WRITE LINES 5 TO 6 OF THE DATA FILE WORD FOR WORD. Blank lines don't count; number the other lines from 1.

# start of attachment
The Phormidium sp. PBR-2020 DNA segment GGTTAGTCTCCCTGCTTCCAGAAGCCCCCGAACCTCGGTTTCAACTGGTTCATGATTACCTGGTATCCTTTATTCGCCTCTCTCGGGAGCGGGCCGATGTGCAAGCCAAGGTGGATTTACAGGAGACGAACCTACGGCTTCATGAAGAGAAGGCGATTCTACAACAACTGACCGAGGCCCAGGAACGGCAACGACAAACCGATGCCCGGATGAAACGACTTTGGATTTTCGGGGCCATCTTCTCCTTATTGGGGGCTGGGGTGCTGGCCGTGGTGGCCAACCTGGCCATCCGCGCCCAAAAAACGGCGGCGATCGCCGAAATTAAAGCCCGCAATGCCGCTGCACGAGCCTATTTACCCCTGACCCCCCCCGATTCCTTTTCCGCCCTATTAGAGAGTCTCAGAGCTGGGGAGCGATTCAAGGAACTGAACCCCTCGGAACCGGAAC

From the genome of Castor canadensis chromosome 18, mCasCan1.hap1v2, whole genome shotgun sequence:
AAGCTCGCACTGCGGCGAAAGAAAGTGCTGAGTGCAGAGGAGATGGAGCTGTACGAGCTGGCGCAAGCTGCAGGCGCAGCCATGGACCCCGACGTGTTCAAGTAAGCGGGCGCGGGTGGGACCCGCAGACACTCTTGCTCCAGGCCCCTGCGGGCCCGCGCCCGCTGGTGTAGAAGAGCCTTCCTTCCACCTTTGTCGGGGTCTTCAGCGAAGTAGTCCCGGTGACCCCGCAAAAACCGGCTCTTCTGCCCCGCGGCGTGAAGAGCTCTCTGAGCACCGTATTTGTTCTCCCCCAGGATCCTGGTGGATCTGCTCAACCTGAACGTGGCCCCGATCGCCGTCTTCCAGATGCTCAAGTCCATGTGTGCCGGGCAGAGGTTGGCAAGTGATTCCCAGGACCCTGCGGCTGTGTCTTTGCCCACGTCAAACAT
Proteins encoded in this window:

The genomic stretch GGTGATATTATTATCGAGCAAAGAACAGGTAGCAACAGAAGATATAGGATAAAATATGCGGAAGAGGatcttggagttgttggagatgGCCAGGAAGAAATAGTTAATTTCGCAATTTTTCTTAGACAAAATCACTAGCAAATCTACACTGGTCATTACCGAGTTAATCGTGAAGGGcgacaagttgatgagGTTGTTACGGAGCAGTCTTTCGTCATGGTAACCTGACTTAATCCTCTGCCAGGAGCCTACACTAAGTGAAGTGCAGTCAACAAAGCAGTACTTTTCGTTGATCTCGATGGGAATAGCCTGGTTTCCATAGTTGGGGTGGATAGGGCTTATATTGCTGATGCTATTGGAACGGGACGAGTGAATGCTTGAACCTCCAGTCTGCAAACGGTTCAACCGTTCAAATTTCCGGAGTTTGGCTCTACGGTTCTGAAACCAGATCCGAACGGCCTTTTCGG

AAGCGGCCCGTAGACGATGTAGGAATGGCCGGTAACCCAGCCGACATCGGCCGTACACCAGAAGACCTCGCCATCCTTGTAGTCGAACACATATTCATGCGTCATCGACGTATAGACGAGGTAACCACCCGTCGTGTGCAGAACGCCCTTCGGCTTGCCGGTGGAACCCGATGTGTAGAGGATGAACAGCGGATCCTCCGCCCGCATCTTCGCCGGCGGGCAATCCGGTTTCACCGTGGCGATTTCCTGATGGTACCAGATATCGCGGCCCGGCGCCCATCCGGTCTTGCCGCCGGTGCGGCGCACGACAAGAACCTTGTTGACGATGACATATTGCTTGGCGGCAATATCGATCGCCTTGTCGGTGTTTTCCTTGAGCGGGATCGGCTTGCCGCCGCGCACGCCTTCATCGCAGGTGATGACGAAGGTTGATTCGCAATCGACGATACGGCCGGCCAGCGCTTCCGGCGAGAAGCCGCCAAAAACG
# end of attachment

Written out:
The genomic stretch GGTGATATTATTATCGAGCAAAGAACAGGTAGCAACAGAAGATATAGGATAAAATATGCGGAAGAGGatcttggagttgttggagatgGCCAGGAAGAAATAGTTAATTTCGCAATTTTTCTTAGACAAAATCACTAGCAAATCTACACTGGTCATTACCGAGTTAATCGTGAAGGGcgacaagttgatgagGTTGTTACGGAGCAGTCTTTCGTCATGGTAACCTGACTTAATCCTCTGCCAGGAGCCTACACTAAGTGAAGTGCAGTCAACAAAGCAGTACTTTTCGTTGATCTCGATGGGAATAGCCTGGTTTCCATAGTTGGGGTGGATAGGGCTTATATTGCTGATGCTATTGGAACGGGACGAGTGAATGCTTGAACCTCCAGTCTGCAAACGGTTCAACCGTTCAAATTTCCGGAGTTTGGCTCTACGGTTCTGAAACCAGATCCGAACGGCCTTTTCGG

AAGCGGCCCGTAGACGATGTAGGAATGGCCGGTAACCCAGCCGACATCGGCCGTACACCAGAAGACCTCGCCATCCTTGTAGTCGAACACATATTCATGCGTCATCGACGTATAGACGAGGTAACCACCCGTCGTGTGCAGAACGCCCTTCGGCTTGCCGGTGGAACCCGATGTGTAGAGGATGAACAGCGGATCCTCCGCCCGCATCTTCGCCGGCGGGCAATCCGGTTTCACCGTGGCGATTTCCTGATGGTACCAGATATCGCGGCCCGGCGCCCATCCGGTCTTGCCGCCGGTGCGGCGCACGACAAGAACCTTGTTGACGATGACATATTGCTTGGCGGCAATATCGATCGCCTTGTCGGTGTTTTCCTTGAGCGGGATCGGCTTGCCGCCGCGCACGCCTTCATCGCAGGTGATGACGAAGGTTGATTCGCAATCGACGATACGGCCGGCCAGCGCTTCCGGCGAGAAGCCGCCAAAAACG